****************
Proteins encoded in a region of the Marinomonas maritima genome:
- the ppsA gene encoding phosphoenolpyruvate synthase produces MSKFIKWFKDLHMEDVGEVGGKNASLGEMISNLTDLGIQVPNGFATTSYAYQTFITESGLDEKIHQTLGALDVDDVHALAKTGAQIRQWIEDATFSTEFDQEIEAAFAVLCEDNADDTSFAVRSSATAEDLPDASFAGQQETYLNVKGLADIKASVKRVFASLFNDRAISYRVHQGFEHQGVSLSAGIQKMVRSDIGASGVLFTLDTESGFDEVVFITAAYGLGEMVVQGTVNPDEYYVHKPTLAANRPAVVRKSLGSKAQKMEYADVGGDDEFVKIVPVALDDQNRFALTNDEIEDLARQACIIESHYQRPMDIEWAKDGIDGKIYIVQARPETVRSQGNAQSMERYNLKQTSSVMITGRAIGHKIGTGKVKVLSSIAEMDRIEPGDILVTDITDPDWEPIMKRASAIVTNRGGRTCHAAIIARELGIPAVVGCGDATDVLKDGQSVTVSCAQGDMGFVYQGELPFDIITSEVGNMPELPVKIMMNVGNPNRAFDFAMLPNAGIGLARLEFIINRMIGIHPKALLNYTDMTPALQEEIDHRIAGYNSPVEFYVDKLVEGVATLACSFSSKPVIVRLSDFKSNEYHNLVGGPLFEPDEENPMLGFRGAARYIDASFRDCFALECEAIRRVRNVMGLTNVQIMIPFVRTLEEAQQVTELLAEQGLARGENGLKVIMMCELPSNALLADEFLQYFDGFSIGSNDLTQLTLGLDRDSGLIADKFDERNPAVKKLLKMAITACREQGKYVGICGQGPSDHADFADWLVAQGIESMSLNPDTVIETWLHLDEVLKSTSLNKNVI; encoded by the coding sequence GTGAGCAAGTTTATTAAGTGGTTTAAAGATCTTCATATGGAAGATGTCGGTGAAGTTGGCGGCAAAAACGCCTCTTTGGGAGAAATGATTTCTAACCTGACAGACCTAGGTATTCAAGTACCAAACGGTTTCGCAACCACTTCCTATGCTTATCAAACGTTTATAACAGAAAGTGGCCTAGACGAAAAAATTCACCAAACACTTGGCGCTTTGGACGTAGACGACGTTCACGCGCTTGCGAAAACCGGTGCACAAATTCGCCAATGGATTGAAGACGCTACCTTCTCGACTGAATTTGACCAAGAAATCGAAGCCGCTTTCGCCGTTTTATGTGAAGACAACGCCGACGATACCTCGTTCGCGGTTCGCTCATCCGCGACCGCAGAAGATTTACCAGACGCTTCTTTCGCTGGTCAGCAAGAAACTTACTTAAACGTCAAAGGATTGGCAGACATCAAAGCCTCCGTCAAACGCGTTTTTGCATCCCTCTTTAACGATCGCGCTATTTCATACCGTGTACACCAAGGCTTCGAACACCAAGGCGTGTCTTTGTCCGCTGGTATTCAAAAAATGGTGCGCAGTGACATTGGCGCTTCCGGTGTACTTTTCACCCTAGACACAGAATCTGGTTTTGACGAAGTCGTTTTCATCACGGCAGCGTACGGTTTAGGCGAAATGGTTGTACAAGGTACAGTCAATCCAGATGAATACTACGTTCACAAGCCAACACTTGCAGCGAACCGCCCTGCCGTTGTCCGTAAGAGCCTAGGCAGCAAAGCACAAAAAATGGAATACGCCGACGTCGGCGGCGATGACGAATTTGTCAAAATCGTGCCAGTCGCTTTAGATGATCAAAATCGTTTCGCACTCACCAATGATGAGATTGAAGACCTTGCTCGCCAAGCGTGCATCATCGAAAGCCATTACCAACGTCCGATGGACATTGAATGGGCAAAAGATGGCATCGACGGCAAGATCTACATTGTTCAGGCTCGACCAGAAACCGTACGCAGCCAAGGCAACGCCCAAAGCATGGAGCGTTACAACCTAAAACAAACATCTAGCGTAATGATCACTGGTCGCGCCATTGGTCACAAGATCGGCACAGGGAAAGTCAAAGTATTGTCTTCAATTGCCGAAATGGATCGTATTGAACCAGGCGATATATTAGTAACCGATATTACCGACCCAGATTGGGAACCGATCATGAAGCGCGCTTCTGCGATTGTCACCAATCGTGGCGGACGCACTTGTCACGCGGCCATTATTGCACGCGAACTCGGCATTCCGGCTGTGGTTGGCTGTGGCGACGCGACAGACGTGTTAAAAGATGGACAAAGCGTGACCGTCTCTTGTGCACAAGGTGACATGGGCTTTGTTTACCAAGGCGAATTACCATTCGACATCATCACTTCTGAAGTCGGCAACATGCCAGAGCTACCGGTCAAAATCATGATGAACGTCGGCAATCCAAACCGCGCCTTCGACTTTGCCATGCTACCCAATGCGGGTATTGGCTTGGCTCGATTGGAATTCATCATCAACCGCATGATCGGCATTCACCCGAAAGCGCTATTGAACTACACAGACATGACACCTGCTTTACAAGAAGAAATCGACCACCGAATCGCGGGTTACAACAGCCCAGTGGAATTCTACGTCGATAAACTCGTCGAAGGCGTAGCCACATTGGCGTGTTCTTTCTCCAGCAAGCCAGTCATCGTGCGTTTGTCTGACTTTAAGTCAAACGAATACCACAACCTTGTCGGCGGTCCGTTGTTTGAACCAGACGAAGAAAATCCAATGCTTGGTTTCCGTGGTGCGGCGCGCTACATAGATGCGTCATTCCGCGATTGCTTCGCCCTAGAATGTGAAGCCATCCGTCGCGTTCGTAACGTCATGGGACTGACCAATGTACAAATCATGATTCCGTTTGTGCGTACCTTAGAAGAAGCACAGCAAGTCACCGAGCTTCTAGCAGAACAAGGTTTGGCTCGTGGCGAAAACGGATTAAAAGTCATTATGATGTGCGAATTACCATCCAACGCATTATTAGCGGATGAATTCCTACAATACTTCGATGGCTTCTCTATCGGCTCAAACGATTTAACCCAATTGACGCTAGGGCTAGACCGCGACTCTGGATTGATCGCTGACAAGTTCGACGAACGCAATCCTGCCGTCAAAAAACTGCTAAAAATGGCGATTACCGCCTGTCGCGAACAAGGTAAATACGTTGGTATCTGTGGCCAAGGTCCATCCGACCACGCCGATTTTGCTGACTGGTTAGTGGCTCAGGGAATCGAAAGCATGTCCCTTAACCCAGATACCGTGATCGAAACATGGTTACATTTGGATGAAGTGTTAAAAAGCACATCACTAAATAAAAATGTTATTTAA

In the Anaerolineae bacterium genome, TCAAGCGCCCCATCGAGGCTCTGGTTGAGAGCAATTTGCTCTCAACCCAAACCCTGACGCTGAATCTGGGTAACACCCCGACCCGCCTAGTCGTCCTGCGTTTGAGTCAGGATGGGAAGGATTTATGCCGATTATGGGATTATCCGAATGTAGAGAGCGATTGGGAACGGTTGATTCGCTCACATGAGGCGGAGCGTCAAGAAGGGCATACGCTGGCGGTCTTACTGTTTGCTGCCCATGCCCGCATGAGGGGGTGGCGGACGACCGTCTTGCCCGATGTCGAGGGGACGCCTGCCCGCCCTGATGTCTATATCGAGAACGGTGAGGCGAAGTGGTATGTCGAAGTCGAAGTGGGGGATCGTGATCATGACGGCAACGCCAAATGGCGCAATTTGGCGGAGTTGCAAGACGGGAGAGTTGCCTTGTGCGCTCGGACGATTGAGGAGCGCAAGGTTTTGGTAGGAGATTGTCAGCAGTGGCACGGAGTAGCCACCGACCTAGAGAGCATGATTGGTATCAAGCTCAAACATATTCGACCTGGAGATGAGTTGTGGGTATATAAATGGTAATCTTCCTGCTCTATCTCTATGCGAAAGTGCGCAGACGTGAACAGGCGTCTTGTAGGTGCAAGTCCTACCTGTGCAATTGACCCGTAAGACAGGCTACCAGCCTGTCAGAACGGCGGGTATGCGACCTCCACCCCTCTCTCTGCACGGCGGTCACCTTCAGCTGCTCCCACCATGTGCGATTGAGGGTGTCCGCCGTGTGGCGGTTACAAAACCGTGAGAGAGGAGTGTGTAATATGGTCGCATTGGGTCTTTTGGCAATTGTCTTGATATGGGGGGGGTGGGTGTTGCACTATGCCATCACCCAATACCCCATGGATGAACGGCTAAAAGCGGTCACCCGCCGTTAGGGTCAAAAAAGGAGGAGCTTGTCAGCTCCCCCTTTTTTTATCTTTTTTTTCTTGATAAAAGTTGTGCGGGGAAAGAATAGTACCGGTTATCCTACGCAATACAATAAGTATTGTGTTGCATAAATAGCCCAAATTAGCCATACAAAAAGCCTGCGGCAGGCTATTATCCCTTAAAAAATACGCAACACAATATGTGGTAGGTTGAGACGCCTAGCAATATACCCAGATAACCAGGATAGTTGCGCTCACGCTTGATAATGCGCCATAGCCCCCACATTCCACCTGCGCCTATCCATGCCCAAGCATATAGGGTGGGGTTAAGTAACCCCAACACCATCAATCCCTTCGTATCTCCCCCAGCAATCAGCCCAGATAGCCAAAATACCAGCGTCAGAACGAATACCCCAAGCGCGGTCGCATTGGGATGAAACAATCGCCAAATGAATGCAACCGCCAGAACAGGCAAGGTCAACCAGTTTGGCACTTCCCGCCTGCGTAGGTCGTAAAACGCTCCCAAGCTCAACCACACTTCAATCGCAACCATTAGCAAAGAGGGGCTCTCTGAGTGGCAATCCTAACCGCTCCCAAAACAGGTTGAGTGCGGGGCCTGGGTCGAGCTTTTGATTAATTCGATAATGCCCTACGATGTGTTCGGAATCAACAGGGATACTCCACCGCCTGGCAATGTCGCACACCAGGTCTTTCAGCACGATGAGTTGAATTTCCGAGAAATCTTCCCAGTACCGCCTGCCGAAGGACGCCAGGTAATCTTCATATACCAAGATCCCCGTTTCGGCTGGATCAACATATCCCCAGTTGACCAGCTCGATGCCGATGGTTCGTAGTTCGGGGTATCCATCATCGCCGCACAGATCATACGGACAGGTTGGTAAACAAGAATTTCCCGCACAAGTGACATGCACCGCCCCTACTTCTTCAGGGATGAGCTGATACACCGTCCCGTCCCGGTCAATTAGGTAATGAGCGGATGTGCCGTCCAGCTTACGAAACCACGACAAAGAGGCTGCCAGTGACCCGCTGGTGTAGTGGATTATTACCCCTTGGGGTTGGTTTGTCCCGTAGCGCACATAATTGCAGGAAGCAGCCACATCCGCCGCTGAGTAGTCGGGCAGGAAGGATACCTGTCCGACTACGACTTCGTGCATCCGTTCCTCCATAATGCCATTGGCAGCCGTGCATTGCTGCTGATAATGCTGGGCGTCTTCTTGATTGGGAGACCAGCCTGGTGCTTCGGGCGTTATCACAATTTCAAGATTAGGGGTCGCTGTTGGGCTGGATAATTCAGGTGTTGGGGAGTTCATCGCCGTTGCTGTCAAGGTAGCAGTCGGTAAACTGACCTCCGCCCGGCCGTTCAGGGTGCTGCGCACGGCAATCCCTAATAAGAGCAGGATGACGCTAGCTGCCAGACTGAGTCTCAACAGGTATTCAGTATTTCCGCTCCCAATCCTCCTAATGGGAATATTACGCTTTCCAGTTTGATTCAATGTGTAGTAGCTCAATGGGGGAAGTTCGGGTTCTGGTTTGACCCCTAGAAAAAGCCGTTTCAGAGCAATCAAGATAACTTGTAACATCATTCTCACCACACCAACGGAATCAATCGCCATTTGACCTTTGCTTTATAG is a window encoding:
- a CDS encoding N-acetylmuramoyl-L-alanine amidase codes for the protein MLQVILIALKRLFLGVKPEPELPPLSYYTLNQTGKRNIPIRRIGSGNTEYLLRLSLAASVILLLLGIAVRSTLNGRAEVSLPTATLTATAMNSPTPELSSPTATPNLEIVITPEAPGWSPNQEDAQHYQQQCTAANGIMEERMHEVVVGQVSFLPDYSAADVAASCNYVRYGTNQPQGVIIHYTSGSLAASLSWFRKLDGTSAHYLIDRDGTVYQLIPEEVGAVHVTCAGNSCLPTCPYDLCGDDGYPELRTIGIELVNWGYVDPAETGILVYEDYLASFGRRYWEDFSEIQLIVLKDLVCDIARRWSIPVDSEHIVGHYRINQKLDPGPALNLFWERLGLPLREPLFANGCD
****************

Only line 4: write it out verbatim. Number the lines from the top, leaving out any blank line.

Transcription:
- a CDS encoding N-acetylmuramoyl-L-alanine amidase codes for the protein MLQVILIALKRLFLGVKPEPELPPLSYYTLNQTGKRNIPIRRIGSGNTEYLLRLSLAASVILLLLGIAVRSTLNGRAEVSLPTATLTATAMNSPTPELSSPTATPNLEIVITPEAPGWSPNQEDAQHYQQQCTAANGIMEERMHEVVVGQVSFLPDYSAADVAASCNYVRYGTNQPQGVIIHYTSGSLAASLSWFRKLDGTSAHYLIDRDGTVYQLIPEEVGAVHVTCAGNSCLPTCPYDLCGDDGYPELRTIGIELVNWGYVDPAETGILVYEDYLASFGRRYWEDFSEIQLIVLKDLVCDIARRWSIPVDSEHIVGHYRINQKLDPGPALNLFWERLGLPLREPLFANGCD